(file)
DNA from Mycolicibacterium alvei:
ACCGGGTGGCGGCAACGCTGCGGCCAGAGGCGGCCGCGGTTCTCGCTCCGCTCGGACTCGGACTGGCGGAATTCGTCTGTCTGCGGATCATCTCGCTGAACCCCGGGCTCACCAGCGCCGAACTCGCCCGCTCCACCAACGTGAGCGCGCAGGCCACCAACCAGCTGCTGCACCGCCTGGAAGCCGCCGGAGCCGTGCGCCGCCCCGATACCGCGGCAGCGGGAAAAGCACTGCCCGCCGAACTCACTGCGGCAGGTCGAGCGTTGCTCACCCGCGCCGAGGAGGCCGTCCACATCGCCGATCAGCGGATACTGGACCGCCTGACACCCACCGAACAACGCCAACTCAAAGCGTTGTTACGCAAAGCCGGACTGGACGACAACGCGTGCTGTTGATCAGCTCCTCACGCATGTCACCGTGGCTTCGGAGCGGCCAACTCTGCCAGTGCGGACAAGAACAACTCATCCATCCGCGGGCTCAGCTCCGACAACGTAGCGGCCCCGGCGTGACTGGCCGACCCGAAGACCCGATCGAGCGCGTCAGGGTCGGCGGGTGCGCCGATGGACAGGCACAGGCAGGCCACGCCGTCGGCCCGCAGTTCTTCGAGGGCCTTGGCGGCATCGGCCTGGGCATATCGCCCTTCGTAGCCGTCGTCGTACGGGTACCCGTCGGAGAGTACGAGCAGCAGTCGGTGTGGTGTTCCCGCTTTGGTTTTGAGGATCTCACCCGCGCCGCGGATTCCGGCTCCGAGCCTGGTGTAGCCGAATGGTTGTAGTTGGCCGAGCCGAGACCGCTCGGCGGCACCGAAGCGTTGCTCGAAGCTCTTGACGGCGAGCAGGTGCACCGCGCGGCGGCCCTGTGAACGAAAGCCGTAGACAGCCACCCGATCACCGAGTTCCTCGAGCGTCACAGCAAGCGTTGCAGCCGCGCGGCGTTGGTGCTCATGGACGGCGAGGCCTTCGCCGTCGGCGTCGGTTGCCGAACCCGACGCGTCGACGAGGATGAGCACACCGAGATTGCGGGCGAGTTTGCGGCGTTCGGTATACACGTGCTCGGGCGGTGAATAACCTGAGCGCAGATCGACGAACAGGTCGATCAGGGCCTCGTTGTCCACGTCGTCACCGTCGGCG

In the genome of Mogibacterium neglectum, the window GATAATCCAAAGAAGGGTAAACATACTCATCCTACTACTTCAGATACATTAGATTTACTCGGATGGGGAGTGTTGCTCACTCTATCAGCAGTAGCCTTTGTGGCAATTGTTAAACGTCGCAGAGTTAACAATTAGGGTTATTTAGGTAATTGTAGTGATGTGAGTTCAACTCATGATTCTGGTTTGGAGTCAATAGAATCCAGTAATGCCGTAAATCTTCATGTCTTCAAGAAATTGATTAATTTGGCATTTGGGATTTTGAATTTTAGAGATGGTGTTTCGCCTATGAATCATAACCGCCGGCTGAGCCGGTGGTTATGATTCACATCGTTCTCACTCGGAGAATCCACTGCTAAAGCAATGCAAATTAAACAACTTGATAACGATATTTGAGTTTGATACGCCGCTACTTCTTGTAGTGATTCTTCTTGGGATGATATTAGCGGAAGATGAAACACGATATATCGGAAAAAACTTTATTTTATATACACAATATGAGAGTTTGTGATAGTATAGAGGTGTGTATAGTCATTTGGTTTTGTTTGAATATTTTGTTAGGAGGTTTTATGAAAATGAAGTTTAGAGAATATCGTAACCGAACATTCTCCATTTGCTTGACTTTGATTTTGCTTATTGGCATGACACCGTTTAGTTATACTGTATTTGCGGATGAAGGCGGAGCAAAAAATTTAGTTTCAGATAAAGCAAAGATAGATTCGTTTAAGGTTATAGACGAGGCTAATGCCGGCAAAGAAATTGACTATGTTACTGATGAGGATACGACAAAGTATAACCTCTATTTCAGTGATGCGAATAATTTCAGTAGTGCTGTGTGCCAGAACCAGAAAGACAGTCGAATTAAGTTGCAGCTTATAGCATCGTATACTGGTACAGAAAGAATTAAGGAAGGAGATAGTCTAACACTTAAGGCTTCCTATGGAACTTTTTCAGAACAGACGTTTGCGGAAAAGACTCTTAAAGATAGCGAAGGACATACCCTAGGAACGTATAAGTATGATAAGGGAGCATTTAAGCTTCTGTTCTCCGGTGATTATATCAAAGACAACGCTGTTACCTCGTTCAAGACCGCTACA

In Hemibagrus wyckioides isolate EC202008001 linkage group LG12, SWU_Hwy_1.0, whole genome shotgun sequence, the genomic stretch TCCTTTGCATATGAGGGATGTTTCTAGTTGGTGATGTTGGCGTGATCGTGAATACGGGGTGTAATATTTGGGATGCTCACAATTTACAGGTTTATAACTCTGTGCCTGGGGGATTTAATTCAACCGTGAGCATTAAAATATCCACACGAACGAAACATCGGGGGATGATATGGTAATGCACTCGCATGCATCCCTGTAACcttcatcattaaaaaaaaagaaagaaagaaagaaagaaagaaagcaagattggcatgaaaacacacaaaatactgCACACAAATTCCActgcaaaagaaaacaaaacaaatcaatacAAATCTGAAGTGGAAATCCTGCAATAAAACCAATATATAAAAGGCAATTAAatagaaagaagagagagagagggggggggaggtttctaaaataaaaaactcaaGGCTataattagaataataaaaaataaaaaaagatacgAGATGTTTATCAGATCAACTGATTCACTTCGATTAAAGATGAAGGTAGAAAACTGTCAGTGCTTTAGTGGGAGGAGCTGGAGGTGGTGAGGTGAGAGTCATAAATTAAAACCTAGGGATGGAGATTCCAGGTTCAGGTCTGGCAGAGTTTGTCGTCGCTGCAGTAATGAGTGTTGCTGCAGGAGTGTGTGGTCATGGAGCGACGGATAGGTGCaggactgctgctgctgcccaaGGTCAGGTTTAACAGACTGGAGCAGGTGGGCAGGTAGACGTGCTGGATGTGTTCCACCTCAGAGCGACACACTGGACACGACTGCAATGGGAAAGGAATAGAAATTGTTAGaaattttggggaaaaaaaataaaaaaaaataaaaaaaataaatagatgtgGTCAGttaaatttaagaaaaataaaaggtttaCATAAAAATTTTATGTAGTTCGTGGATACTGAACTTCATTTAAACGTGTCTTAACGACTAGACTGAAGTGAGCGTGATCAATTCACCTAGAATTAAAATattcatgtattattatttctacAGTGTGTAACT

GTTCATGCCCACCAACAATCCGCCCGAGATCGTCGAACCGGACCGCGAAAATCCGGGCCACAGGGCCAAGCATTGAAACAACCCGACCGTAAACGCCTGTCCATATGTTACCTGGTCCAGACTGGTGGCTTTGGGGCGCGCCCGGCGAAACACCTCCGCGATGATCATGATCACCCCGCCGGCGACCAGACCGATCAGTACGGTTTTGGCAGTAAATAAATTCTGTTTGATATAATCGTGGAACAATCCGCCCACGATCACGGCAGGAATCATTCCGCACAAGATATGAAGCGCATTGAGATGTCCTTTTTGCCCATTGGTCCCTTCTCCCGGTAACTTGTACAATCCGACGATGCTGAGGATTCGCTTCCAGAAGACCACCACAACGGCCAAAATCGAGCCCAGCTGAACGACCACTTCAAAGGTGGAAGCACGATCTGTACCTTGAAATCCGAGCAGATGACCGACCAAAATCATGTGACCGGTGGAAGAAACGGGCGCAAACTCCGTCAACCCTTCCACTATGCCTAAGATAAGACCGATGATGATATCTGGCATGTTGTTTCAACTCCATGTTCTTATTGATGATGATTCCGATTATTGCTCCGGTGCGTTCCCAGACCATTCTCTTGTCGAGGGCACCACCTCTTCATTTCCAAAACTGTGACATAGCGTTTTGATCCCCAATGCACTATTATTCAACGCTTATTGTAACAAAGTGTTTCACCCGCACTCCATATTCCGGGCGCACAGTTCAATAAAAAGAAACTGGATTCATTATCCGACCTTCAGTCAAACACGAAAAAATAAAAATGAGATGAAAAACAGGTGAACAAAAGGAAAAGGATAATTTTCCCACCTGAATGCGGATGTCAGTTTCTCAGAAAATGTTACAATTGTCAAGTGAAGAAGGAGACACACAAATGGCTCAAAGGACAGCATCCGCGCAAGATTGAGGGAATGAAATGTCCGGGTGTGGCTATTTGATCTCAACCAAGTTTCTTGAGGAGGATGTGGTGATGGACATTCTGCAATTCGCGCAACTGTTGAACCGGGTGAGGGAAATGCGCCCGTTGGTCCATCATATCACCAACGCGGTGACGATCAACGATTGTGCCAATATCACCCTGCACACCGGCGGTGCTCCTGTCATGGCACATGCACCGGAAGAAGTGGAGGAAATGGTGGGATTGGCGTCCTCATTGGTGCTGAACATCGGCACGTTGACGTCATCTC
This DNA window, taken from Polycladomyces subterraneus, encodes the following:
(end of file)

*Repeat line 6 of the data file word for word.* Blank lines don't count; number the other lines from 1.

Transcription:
This DNA window, taken from Polycladomyces subterraneus, encodes the following: